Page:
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滕彪文集
·沉默的吶喊
·Head Off a Tiananmen Massacre in Hong Kong/Yang jianli,Teng Biao,Hu ji
·滕彪被中国政法大学除名 因参与新公民运动
· Ilham Tohti should get the Nobel peace prize, not life in prison
·受难的伊力哈木
·香港人不会接受一个假选举
· Chinese activist scholar Teng Biao on how Occupy Central affects main
·大陆法律人关于支持港人真普选和释放大陆声援公民的声明
·« Révolution des parapluies » contre Pékin / Teng biao
·We Stand With You
·从占领中环到伞花革命
·不可承受的革命之重
·中国维权运动的历史和现状
·Don’t Get Too Excited About the Investigation of Zhou Yongkang
·Sensing subversion, China throws the book at kids' libraries
·China’s Unstoppable Lawyers: An Interview With Teng Biao
·专访滕彪:中国那些百折不回的律师们/纽约书评
·法治還是匪治
·努力实现匪治
·Hongkong: the Unbearable Weight of the Revolution
·Courts are told what decision to make in important cases
·RISKY BUSINESS fighting for Human Rights in China
·藏族、維吾爾族、南(内)蒙古族以及漢族活動人士的聯合聲明
·A STATEMENT OF SOLIDARITY FROM A TIBETAN, UYGHUR, SOUTHERN MONGOLIAN,
·The Supremacy of the Constitution, and Freedom of Religion
·如果有人倾听你对 昨夜梦境的复述(诗四首)
·China’s Empty Promise of Rule by Law
·Sensing subversion, China throws the book at kids' libraries
·VOA时事大家谈:中国司法不独立,如何进行司法改革?
·VOA时事大家谈:通奸女官员被“游街”:罪有应得还是侵犯人权?
·滕彪:中共“依法治国”的画皮
·What will this crackdown on activists do to China’s nascent civil soc
·浦志强、滕彪:李保华诉周国平名誉权纠纷案代理词
·The most dangerous job in law
·关于撤销《黑龙江省垦区条例》的建议
·Selective Blindness over China and Huamn Rights
·中共体制是一个不定时的炸弹/VOA
·滕彪在伦敦闹市被打劫
·「西方學者自我審查問題嚴重」/BBC
·CHINA'S LONG ROAD TO DEATH PENALTY REFORM
·Blood, Justice and Corruption: Why the Chinese Love Their Death Penalt
·完善我国宪法人权保护条款的建议
·计生基本国策是完全错误的
·死刑作為政治籌碼
·Human Rights Advocates Vanish as China Intensifies Crackdown/NYT
·学者滕彪等人探望基督徒母亲被殴打/RFA
·‘Did We Stand on the Side of Tank Man?’
·The Quest to Save the World's Scholars From Persecution and Death
·北京准备出手整肃海内外NGO与学术界
·时事大家谈:中国新国安法,党国不分?
·Comments on the draft law on Foreign NGO Management
·评《境外非政府组织管理法》和《国家安全法》草案
·《回到革命》亮相香港书展
·China is moving toward a new totalitarianism
·Uncivil/ The Economist
·《回到革命》编选说明、封面设计说明
·习近平为何清洗人权律师
·Why Xi Jinping is Purging China’s Human Rights Lawyers
·CCP party has an exaggerated fear of a color revolution
·維權律師享受和集權者鬥爭樂趣
·Toast at the Stateless Breakfast
·"China é responsável por 90% das execuções mundiais"
·敗訴多於勝訴的名律師(上)
·敗訴多於勝訴的名律師(下)
·China's international relations at a time of rising rule of law challe
·Seven Chinese activists wrote to the Dutch King
·七名中国民主人士致信荷兰国王
·專訪維權律師滕彪對中國法治人權的解讀
·中共的政治株连
·Dictatorship is a Decapitator, Whether it Tortures You or Treats You W
·Innocence project movement in China rises to aid the wrongfully convic
·好處沙龍【選後台灣如何面對中國巨變】
·“你恐惧,中共的目的就达到了”
·SOME QUESTIONS FOR PRESIDENT OBAMA TO ASK PRESIDENT XI
·Book Debate Raises Questions of Self-Censorship by Foreign Groups in C
·Leaked Email: ABA Cancels Book for Fear of ‘Upsetting the Chinese Gov
·Is the ABA Afraid of the Chinese Government?
·Middle way should not be the only voice: Chinese activist to Tibetans
·Middle way not the only way for Tibet, says Chinese rights lawyer
·被曝光的电邮:怕惹恼北京美国律师协会取消出版《黎明前的黑暗》
·美律协违约拒为滕彪出书 国会要求解释
·高智晟:ABA和滕彪哪個更應該強大
·Lawmakers Pounce After ABA Scraps Book by China Rights Lawyer
·American Self-Censorship Association/WSJ
·An interview with China’s foremost rights lawyer Dr Teng Biao
·纽约时报:中国律师新书命运引发在华NGO自我审查争议
·Is China Returning to the Madness of Mao’s Cultural Revolution?
·The Conundrum of Compromise/Robert Precht
·Congress Still Calling Out ABA Over Canceled Book Deal
·No country for academics: Chinese crackdown forces intellectuals abroa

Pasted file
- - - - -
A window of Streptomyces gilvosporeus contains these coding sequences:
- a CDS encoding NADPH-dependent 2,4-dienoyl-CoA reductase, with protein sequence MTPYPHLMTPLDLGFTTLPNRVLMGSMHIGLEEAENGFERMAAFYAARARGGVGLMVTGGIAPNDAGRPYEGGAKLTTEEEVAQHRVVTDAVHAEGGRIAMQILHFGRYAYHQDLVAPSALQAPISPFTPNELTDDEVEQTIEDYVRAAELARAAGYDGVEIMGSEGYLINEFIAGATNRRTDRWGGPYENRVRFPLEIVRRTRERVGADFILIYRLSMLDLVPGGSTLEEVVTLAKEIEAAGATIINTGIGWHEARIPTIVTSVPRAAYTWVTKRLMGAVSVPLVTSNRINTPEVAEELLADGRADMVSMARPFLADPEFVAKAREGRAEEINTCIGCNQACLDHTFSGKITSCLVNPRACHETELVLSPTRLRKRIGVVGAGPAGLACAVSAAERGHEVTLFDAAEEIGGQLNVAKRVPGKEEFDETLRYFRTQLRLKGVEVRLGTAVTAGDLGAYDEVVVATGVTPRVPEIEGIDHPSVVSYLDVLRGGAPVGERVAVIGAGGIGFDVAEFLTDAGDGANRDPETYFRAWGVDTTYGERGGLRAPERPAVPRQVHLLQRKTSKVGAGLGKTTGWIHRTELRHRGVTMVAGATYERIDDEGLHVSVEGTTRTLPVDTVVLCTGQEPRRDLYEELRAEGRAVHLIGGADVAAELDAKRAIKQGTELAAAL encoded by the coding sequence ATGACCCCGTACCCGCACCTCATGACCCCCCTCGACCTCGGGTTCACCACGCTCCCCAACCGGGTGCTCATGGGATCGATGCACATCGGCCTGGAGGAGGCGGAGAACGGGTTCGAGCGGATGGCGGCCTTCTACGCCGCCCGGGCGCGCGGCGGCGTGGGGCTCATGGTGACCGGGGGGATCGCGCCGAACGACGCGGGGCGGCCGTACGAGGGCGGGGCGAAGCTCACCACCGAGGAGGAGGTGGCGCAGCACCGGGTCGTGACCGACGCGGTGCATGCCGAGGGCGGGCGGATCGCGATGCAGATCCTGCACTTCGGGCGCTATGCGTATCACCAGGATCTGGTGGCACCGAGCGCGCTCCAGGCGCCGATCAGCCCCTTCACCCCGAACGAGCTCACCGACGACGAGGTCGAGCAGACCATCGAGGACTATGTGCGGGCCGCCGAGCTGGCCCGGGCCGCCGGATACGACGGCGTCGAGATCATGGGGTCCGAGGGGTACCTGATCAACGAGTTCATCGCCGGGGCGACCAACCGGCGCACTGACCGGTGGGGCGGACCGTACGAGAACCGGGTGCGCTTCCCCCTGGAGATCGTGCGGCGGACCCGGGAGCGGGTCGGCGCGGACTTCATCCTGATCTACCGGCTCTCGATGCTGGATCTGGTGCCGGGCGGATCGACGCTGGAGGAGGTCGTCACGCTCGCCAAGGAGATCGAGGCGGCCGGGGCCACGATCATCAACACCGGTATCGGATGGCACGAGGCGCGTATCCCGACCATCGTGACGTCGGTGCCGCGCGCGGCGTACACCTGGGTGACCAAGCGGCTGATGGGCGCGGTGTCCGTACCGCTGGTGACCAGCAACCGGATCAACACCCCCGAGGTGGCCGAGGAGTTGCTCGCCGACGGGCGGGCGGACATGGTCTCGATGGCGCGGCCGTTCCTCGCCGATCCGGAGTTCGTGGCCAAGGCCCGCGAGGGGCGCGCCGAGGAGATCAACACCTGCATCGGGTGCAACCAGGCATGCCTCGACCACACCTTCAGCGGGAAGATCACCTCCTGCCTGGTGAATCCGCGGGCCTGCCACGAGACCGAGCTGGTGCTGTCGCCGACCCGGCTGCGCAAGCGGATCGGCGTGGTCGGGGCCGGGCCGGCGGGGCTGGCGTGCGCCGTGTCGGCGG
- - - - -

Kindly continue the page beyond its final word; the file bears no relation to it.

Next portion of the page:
·中共血債大於其他專制國家
·江绪林之死反映中国知识分子精神痛苦唯有自杀寻求解脱
·"THERE WILL ALWAYS BE SOME BRAVE ACTIVISTS WHO REFUSE TO KEEP QUIET"
·“你们全家都是共产党员!”
·滕彪和江天勇获第25届杰出民主人士奖
·访滕彪:中国司法何以如此“高效率”
·'China wacht een revolutie, ik hoop een vreedzame'
·Arrestatiegolf China toont angst van regime
·ENTRETIEN AVEC LE DéFENSEUR DES DROITS DE L'HOMME TENG BIAO
·Le Parti communiste chinois est confronté à une série de crises
·英媒:遭受打击 中国知识分子被迫出国
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Is China Returning to the Madness of Mao’s Cultural Revolution?

By Teng Biao
   
   https://foreignpolicy.com/2016/05/16/is-china-returning-to-the-madness-of-maos-cultural-revolution/
   
   The song most representative of China’s Cultural Revolution — the 10-year period between 1966 and 1976 of anarchy and anti-authority mania, where students tortured their teachers, employees denounced their bosses, and children murdered their parents — is “The East Is Red.” A simple yet catchy song about the brilliance of Chairman Mao Zedong, “The East Is Red” is an unofficial anthem of that decade; it articulated the brainwashed love people felt for the chairman. “The sun is rising. From China comes Mao Zedong,” the song lyrics go. “[Mao] strives for people’s happiness. Hurrah, he is the people’s great savior!”

   
   But over the last few months, a modern version of the song has been bouncing around the Internet. Titled “The East Is Red Again,” it proclaims with modified lyrics: “The sun again rises, and Xi Jinping succeeds Mao Zedong. He’s striving for the people’s rejuvenation. Hurrah, he is the people’s great lucky star!” And even though censors deleted mentions of the song on the Chinese Internet, Xi has not repudiated the comparison. Indeed, an early May concert at Beijing’s massive legislative building, the Great Hall of the People, featured a performance celebrating “red,” or Communist, songs, including “Socialism Is Good” and “Without the Communist Party, There Would Be No New China.” Because of their popularity during the Cultural Revolution, these songs, and the act of playing them, now glorify that horrifically tumultuous era, which began 50 years ago on May 16.
   
   
   Sadly, the celebration of red songs is not the only similarity between Chinese politics today and in 1966. This March, during the annual meeting of the National People’s Congress, an important gathering of the ruling Chinese Communist Party, the delegation from Tibet wore badges showing Xi’s face. During the Cultural Revolution, people didn’t leave their houses without Mao badges. Like Mao, Xi has purged his political enemies through mass anti-corruption campaigns. Xi has strengthened the party’s control over the media and official ideology through the internal party communiqué Document No. 9, which warned about the dangers of press freedom. He also emphasized the need for patriotism in creative works during an influential October 2014 speech he delivered to important artists and propaganda officials.